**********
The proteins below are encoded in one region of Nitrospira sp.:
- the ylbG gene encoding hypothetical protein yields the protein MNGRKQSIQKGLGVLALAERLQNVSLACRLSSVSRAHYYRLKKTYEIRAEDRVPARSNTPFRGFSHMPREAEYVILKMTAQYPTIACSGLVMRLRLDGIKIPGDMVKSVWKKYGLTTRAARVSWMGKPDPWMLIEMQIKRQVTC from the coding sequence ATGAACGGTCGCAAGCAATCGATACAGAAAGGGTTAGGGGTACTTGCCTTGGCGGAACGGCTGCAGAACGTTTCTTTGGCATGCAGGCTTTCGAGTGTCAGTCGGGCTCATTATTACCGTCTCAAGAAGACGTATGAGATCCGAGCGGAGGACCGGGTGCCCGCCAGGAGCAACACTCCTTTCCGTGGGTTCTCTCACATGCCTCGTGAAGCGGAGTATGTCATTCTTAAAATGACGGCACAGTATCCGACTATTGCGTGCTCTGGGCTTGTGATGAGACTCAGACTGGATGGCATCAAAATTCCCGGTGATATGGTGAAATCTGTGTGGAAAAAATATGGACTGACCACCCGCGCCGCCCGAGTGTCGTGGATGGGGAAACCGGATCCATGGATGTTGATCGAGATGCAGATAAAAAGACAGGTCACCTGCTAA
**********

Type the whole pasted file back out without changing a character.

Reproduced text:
The proteins below are encoded in one region of Nitrospira sp.:
- the ylbG gene encoding hypothetical protein yields the protein MNGRKQSIQKGLGVLALAERLQNVSLACRLSSVSRAHYYRLKKTYEIRAEDRVPARSNTPFRGFSHMPREAEYVILKMTAQYPTIACSGLVMRLRLDGIKIPGDMVKSVWKKYGLTTRAARVSWMGKPDPWMLIEMQIKRQVTC from the coding sequence ATGAACGGTCGCAAGCAATCGATACAGAAAGGGTTAGGGGTACTTGCCTTGGCGGAACGGCTGCAGAACGTTTCTTTGGCATGCAGGCTTTCGAGTGTCAGTCGGGCTCATTATTACCGTCTCAAGAAGACGTATGAGATCCGAGCGGAGGACCGGGTGCCCGCCAGGAGCAACACTCCTTTCCGTGGGTTCTCTCACATGCCTCGTGAAGCGGAGTATGTCATTCTTAAAATGACGGCACAGTATCCGACTATTGCGTGCTCTGGGCTTGTGATGAGACTCAGACTGGATGGCATCAAAATTCCCGGTGATATGGTGAAATCTGTGTGGAAAAAATATGGACTGACCACCCGCGCCGCCCGAGTGTCGTGGATGGGGAAACCGGATCCATGGATGTTGATCGAGATGCAGATAAAAAGACAGGTCACCTGCTAA